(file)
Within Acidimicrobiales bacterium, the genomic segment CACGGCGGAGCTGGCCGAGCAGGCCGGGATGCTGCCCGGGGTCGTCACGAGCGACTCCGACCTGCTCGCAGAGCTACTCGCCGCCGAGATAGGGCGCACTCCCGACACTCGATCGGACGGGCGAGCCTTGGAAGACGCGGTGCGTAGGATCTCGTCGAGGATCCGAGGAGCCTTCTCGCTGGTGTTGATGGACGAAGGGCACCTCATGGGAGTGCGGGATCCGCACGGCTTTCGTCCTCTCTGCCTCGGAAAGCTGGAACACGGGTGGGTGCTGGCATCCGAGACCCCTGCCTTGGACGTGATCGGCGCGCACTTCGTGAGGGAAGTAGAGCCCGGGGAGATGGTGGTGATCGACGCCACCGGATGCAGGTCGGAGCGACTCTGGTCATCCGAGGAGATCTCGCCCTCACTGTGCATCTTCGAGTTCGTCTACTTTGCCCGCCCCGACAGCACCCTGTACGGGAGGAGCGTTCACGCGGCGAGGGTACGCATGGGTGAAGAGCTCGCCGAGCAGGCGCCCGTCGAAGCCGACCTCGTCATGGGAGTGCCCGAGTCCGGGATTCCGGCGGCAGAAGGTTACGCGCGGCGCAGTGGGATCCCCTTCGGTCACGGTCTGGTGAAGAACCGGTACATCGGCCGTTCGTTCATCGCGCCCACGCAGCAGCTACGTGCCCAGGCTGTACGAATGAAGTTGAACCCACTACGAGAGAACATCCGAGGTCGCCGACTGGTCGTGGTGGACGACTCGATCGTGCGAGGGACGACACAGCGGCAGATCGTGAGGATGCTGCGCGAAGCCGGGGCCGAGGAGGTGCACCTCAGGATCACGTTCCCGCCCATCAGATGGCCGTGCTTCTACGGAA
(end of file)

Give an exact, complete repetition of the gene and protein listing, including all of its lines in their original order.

Within Acidimicrobiales bacterium, the genomic segment CACGGCGGAGCTGGCCGAGCAGGCCGGGATGCTGCCCGGGGTCGTCACGAGCGACTCCGACCTGCTCGCAGAGCTACTCGCCGCCGAGATAGGGCGCACTCCCGACACTCGATCGGACGGGCGAGCCTTGGAAGACGCGGTGCGTAGGATCTCGTCGAGGATCCGAGGAGCCTTCTCGCTGGTGTTGATGGACGAAGGGCACCTCATGGGAGTGCGGGATCCGCACGGCTTTCGTCCTCTCTGCCTCGGAAAGCTGGAACACGGGTGGGTGCTGGCATCCGAGACCCCTGCCTTGGACGTGATCGGCGCGCACTTCGTGAGGGAAGTAGAGCCCGGGGAGATGGTGGTGATCGACGCCACCGGATGCAGGTCGGAGCGACTCTGGTCATCCGAGGAGATCTCGCCCTCACTGTGCATCTTCGAGTTCGTCTACTTTGCCCGCCCCGACAGCACCCTGTACGGGAGGAGCGTTCACGCGGCGAGGGTACGCATGGGTGAAGAGCTCGCCGAGCAGGCGCCCGTCGAAGCCGACCTCGTCATGGGAGTGCCCGAGTCCGGGATTCCGGCGGCAGAAGGTTACGCGCGGCGCAGTGGGATCCCCTTCGGTCACGGTCTGGTGAAGAACCGGTACATCGGCCGTTCGTTCATCGCGCCCACGCAGCAGCTACGTGCCCAGGCTGTACGAATGAAGTTGAACCCACTACGAGAGAACATCCGAGGTCGCCGACTGGTCGTGGTGGACGACTCGATCGTGCGAGGGACGACACAGCGGCAGATCGTGAGGATGCTGCGCGAAGCCGGGGCCGAGGAGGTGCACCTCAGGATCACGTTCCCGCCCATCAGATGGCCGTGCTTCTACGGAA